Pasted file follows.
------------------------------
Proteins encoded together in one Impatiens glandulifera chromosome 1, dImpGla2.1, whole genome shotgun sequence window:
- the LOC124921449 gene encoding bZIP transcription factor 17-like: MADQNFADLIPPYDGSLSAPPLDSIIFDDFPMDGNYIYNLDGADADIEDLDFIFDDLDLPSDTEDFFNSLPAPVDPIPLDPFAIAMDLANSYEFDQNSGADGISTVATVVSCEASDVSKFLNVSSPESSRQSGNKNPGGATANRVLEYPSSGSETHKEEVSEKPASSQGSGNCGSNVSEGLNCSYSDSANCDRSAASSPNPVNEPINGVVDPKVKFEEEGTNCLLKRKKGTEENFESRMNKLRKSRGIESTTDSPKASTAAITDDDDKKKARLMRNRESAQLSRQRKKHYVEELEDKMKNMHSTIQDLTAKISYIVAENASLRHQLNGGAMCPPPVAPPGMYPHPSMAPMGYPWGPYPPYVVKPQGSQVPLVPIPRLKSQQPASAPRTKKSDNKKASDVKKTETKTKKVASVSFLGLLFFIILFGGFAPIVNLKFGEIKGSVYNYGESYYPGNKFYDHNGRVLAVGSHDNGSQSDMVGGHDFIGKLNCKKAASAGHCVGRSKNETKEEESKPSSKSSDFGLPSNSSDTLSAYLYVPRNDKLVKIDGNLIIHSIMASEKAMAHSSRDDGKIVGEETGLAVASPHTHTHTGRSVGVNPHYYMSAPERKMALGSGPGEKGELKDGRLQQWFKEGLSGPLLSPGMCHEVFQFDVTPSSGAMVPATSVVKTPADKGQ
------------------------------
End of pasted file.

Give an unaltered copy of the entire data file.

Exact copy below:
Proteins encoded together in one Impatiens glandulifera chromosome 1, dImpGla2.1, whole genome shotgun sequence window:
- the LOC124921449 gene encoding bZIP transcription factor 17-like: MADQNFADLIPPYDGSLSAPPLDSIIFDDFPMDGNYIYNLDGADADIEDLDFIFDDLDLPSDTEDFFNSLPAPVDPIPLDPFAIAMDLANSYEFDQNSGADGISTVATVVSCEASDVSKFLNVSSPESSRQSGNKNPGGATANRVLEYPSSGSETHKEEVSEKPASSQGSGNCGSNVSEGLNCSYSDSANCDRSAASSPNPVNEPINGVVDPKVKFEEEGTNCLLKRKKGTEENFESRMNKLRKSRGIESTTDSPKASTAAITDDDDKKKARLMRNRESAQLSRQRKKHYVEELEDKMKNMHSTIQDLTAKISYIVAENASLRHQLNGGAMCPPPVAPPGMYPHPSMAPMGYPWGPYPPYVVKPQGSQVPLVPIPRLKSQQPASAPRTKKSDNKKASDVKKTETKTKKVASVSFLGLLFFIILFGGFAPIVNLKFGEIKGSVYNYGESYYPGNKFYDHNGRVLAVGSHDNGSQSDMVGGHDFIGKLNCKKAASAGHCVGRSKNETKEEESKPSSKSSDFGLPSNSSDTLSAYLYVPRNDKLVKIDGNLIIHSIMASEKAMAHSSRDDGKIVGEETGLAVASPHTHTHTGRSVGVNPHYYMSAPERKMALGSGPGEKGELKDGRLQQWFKEGLSGPLLSPGMCHEVFQFDVTPSSGAMVPATSVVKTPADKGQ